Q. You describe modern Christians as living in a “split-level world,” in which heaven and earth are distinctly separate realms. How can we begin to correct this schism in our thinking? And what will we gain by doing so?
We must take seriously what happens when we worship and pray—particularly in sacramental worship but also in music and liturgy generally. The idea of a split-level world is the philosophy called Deism (or even, more extreme, Epicureanism), and so many people today just take this idea for granted. But the biblical worldview is of heaven and earth as the interlocking and overlapping spheres of God’s good creation. Jesus brought them together—at the cost of His own life—since earth was so far out of joint with heaven.
In His resurrection, Jesus embodies the new heaven/earth joint reality. In His ascension, there is already part of “earth” (Jesus’ human body) in heaven, and then at Pentecost, the fresh wind of heaven comes to the earth to bring about new creation. All this is basically Jewish-style “temple” theology: The temple was the place where heaven and earth met and was therefore the advance sign of a new world. When Paul speaks of the Christian, or of the church, as the temple—for example, in 1 Corinthians 3 and 6—this is what he has in mind.
The resurrection actually means that God has launched His new creation, right here in our midst, and by His Spirit, He has called us to be part of it.
Q. You write, “The good news about the future is utterly dependent on the good news about the past. Christian life is shaped by both.” How can the good news about the future help influence our faith?
When you know where you’re going, you’re much more likely to steer a straight course toward it. So many Christians think vaguely about “going to heaven” yet have little idea of what that future hope means here and now. But if you see the new creation as the ultimate future, with ourselves as renewed humans and the royal priesthood, we can start practicing, in the present, the character traits we will have completely in the future. This is where a Christian “virtue” ethic comes in—to start learning now the language that will be spoken in God’s new creation, to practice its tricky vocabulary and irregular verbs so we can more and more speak it fluently. One obvious example is what Paul is talking about in 1 Corinthians 13:12: “For now we see through a glass, darkly; but then face to face” (KJV). He’s talking about love. For the moment, we glimpse the new creation, but we are to practice here and now the love that will be the central characteristic of that new creation so we will be fluent in and ready for the new when it comes.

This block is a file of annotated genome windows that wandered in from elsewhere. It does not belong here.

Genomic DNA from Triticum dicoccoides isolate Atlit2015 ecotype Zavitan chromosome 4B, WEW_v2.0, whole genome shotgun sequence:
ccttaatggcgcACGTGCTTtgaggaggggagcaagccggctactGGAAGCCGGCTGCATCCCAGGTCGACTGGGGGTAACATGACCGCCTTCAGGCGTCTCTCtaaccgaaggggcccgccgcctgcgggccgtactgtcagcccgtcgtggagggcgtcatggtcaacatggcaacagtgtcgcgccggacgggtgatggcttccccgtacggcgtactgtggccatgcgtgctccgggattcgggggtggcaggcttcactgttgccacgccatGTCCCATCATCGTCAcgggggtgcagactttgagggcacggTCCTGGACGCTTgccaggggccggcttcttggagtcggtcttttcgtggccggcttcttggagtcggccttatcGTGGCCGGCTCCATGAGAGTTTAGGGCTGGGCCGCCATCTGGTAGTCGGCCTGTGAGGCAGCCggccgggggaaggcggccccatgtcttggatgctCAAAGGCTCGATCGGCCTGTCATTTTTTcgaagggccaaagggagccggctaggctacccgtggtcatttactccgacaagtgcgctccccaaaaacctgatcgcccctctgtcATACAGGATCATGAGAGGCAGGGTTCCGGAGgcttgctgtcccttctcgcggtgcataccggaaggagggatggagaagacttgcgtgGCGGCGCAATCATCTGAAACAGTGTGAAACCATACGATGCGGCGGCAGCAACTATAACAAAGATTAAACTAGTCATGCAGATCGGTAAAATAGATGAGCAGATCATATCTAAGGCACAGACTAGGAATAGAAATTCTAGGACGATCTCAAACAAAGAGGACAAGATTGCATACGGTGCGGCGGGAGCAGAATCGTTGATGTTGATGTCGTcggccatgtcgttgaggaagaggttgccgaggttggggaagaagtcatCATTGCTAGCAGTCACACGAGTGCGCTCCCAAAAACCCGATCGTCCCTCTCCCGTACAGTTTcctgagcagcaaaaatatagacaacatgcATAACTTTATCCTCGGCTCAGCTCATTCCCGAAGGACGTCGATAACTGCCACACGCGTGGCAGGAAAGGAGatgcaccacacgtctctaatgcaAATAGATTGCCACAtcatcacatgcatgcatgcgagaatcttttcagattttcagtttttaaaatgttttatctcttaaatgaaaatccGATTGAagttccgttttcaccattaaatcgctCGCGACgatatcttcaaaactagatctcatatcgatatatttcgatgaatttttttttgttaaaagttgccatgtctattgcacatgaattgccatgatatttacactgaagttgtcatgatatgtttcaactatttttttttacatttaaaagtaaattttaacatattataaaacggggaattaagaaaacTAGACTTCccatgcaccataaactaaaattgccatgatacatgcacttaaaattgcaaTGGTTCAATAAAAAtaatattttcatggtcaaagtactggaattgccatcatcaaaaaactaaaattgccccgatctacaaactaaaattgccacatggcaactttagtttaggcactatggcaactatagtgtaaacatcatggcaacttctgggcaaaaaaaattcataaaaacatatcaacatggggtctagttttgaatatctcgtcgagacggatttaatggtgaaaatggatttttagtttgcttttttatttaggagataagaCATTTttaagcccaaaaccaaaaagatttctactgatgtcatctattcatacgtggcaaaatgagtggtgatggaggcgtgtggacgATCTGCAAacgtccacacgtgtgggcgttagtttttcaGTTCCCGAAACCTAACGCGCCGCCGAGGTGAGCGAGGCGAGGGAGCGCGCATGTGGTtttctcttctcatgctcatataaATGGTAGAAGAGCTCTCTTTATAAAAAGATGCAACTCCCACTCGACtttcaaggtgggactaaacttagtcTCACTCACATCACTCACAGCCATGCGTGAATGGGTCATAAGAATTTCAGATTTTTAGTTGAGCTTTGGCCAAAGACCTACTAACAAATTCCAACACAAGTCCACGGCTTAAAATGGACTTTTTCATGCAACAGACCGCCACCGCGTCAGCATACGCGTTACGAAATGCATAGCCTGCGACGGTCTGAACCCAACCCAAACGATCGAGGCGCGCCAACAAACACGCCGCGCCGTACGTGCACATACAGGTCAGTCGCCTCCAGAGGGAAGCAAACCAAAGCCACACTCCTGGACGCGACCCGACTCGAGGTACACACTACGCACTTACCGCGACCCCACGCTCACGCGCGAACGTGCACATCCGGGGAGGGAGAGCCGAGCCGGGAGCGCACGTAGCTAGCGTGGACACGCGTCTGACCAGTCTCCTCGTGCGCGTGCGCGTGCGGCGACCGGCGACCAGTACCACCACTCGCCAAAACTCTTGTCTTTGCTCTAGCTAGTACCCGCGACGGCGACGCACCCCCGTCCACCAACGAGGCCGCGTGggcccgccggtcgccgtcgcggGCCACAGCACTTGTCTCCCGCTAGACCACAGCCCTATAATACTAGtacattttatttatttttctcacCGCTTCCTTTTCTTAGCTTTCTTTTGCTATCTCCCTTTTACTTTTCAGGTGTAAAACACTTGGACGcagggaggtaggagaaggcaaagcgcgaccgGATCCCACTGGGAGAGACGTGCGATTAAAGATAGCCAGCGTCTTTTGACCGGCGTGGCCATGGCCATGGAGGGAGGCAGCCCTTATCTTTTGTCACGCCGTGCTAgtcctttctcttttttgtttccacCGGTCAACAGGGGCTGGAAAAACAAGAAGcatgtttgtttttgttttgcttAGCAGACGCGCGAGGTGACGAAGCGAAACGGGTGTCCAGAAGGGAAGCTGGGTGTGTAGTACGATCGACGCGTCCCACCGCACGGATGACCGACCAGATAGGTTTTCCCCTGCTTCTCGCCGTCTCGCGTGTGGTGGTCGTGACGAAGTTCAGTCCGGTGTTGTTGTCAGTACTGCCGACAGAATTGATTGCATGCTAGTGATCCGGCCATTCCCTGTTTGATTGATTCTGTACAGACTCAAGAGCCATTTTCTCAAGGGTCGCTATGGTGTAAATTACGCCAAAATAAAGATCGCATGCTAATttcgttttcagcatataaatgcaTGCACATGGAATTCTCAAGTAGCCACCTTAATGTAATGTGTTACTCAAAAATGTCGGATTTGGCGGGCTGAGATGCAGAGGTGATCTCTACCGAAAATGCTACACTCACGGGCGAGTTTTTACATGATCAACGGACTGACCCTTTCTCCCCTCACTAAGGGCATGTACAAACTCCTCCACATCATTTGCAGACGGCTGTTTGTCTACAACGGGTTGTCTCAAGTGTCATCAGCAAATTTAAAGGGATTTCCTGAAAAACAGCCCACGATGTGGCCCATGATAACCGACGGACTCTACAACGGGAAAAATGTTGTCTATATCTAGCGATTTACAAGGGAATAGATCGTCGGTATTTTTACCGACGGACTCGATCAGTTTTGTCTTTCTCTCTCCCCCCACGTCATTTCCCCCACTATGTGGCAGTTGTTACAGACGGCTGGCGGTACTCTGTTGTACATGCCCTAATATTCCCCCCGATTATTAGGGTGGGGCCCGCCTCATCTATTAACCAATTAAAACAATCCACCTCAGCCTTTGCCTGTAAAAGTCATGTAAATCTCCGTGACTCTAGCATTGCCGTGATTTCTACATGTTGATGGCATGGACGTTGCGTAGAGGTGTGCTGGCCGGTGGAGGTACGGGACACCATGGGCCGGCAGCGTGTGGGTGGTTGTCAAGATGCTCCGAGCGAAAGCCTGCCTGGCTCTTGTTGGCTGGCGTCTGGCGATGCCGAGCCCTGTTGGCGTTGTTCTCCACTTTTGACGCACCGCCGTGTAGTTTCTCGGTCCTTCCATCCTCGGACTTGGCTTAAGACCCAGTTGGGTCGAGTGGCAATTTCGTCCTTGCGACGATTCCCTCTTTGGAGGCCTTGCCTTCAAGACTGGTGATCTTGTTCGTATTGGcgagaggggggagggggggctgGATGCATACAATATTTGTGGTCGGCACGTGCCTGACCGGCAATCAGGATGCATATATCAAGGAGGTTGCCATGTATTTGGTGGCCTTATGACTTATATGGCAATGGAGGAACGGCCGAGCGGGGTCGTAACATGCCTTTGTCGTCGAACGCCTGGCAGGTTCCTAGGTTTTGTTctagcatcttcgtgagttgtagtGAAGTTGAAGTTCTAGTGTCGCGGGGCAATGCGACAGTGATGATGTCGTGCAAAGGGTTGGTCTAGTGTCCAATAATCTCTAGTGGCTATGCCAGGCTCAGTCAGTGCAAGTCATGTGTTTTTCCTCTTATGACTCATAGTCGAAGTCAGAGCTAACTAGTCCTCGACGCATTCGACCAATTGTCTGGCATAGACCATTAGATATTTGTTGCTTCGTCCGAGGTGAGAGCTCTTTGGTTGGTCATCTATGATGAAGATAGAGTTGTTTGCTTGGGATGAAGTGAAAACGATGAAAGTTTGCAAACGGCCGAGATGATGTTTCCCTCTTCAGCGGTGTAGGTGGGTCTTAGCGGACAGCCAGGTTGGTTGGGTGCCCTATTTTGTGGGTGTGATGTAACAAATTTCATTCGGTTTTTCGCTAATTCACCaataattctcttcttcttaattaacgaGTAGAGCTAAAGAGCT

Q. We all know and agree on the essential value and meaning of Christ’s death and resurrection, but what else must we recognize if we’re ever to grasp “the full meaning of the good news”? And when we do, how will our lives be different?
We need to understand how the good news worked in the first century, in terms of the backstory of the world and of Israel. The New Testament was written in very conscious fulfillment of the much larger story of Israel, which in turn was the focal point (according to the Bible) of the story of the world. It is quite difficult for people today—especially if they’ve grown up thinking of the Old Testament simply as a book of long-range prophecies with some great (and some very puzzling) moral stories—to see how the whole narrative comes together in the four Gospels.
I have heard it said that the Gospels are like the head and the Old Testament is the torso. We need to understand the torso if we are to see the meaning of the head—and vice versa. This gives to our lives, our praying, our worship, and our mission a depth, a rootedness, and a power that we otherwise lack. The danger so often is that we collapse into mere pragmatism, doing the next thing that seems more or less right. We need to take a step back and see the much larger picture.
Think of it this way. If I see my local football team scoring a goal, that’s good. But it’s not that exciting. If I had known that this was the final of some great tournament and that this goal would win the championship and change my town forever, I would be dancing in the streets. Likewise, if we say, “Jesus died for your sins,” that is great news. But if we say, “The Creator of the world has longed to set His whole creation right once and for all; He has planned and prepared how to do this by the sheer power of His own self-giving love, and this love has come and given its all in order to deal with evil at every level and launch His new creation”—well, that’s a bit different. Fortunately, this is what the Bible teaches, and some of the best hymns and prayers tell this story. The “good news” is much better, and more powerful, than many people believe!
Photography by Kieran Dodds
N. T. Wright is the author of more than 30 books, including his most recent, Simply Good News. He’s also Professor of New Testament and Early Christianity at the School of Divinity at the University of St. Andrews in Scotland.
BY JAMIE A. HUGHES